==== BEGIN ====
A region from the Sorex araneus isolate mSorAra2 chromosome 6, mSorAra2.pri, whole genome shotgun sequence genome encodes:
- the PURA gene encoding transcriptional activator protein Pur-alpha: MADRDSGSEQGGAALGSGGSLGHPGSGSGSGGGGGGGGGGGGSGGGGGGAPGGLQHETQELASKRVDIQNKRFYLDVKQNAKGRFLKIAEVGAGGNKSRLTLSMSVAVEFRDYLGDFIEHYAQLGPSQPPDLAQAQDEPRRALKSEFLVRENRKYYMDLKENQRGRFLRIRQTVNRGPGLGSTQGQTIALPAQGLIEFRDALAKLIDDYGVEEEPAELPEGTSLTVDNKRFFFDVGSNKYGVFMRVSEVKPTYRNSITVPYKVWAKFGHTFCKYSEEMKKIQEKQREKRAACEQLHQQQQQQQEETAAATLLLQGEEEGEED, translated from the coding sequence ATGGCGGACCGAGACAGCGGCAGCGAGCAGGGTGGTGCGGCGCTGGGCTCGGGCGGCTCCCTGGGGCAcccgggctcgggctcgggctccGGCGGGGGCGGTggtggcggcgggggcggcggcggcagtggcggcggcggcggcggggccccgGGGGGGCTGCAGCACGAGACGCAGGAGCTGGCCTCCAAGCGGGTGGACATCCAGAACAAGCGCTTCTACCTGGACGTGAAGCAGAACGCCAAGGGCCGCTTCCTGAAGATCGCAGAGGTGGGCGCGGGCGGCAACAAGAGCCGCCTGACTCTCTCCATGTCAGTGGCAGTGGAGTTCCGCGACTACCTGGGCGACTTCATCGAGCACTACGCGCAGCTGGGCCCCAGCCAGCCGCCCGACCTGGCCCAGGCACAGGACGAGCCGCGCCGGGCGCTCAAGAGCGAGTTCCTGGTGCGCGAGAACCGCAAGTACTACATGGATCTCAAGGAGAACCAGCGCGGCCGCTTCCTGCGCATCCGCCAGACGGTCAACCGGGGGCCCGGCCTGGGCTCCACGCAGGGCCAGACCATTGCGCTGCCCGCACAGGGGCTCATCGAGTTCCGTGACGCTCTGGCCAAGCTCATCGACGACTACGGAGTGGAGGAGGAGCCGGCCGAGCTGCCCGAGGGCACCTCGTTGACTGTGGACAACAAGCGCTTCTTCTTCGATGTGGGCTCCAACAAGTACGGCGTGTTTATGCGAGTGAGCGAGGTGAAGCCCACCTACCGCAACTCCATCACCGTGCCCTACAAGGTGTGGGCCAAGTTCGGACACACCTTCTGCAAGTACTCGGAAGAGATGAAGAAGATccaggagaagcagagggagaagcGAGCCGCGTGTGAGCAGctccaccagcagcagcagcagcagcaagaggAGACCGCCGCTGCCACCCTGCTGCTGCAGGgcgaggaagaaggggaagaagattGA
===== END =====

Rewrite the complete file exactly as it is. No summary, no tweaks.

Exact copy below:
A region from the Sorex araneus isolate mSorAra2 chromosome 6, mSorAra2.pri, whole genome shotgun sequence genome encodes:
- the PURA gene encoding transcriptional activator protein Pur-alpha: MADRDSGSEQGGAALGSGGSLGHPGSGSGSGGGGGGGGGGGGSGGGGGGAPGGLQHETQELASKRVDIQNKRFYLDVKQNAKGRFLKIAEVGAGGNKSRLTLSMSVAVEFRDYLGDFIEHYAQLGPSQPPDLAQAQDEPRRALKSEFLVRENRKYYMDLKENQRGRFLRIRQTVNRGPGLGSTQGQTIALPAQGLIEFRDALAKLIDDYGVEEEPAELPEGTSLTVDNKRFFFDVGSNKYGVFMRVSEVKPTYRNSITVPYKVWAKFGHTFCKYSEEMKKIQEKQREKRAACEQLHQQQQQQQEETAAATLLLQGEEEGEED, translated from the coding sequence ATGGCGGACCGAGACAGCGGCAGCGAGCAGGGTGGTGCGGCGCTGGGCTCGGGCGGCTCCCTGGGGCAcccgggctcgggctcgggctccGGCGGGGGCGGTggtggcggcgggggcggcggcggcagtggcggcggcggcggcggggccccgGGGGGGCTGCAGCACGAGACGCAGGAGCTGGCCTCCAAGCGGGTGGACATCCAGAACAAGCGCTTCTACCTGGACGTGAAGCAGAACGCCAAGGGCCGCTTCCTGAAGATCGCAGAGGTGGGCGCGGGCGGCAACAAGAGCCGCCTGACTCTCTCCATGTCAGTGGCAGTGGAGTTCCGCGACTACCTGGGCGACTTCATCGAGCACTACGCGCAGCTGGGCCCCAGCCAGCCGCCCGACCTGGCCCAGGCACAGGACGAGCCGCGCCGGGCGCTCAAGAGCGAGTTCCTGGTGCGCGAGAACCGCAAGTACTACATGGATCTCAAGGAGAACCAGCGCGGCCGCTTCCTGCGCATCCGCCAGACGGTCAACCGGGGGCCCGGCCTGGGCTCCACGCAGGGCCAGACCATTGCGCTGCCCGCACAGGGGCTCATCGAGTTCCGTGACGCTCTGGCCAAGCTCATCGACGACTACGGAGTGGAGGAGGAGCCGGCCGAGCTGCCCGAGGGCACCTCGTTGACTGTGGACAACAAGCGCTTCTTCTTCGATGTGGGCTCCAACAAGTACGGCGTGTTTATGCGAGTGAGCGAGGTGAAGCCCACCTACCGCAACTCCATCACCGTGCCCTACAAGGTGTGGGCCAAGTTCGGACACACCTTCTGCAAGTACTCGGAAGAGATGAAGAAGATccaggagaagcagagggagaagcGAGCCGCGTGTGAGCAGctccaccagcagcagcagcagcagcaagaggAGACCGCCGCTGCCACCCTGCTGCTGCAGGgcgaggaagaaggggaagaagattGA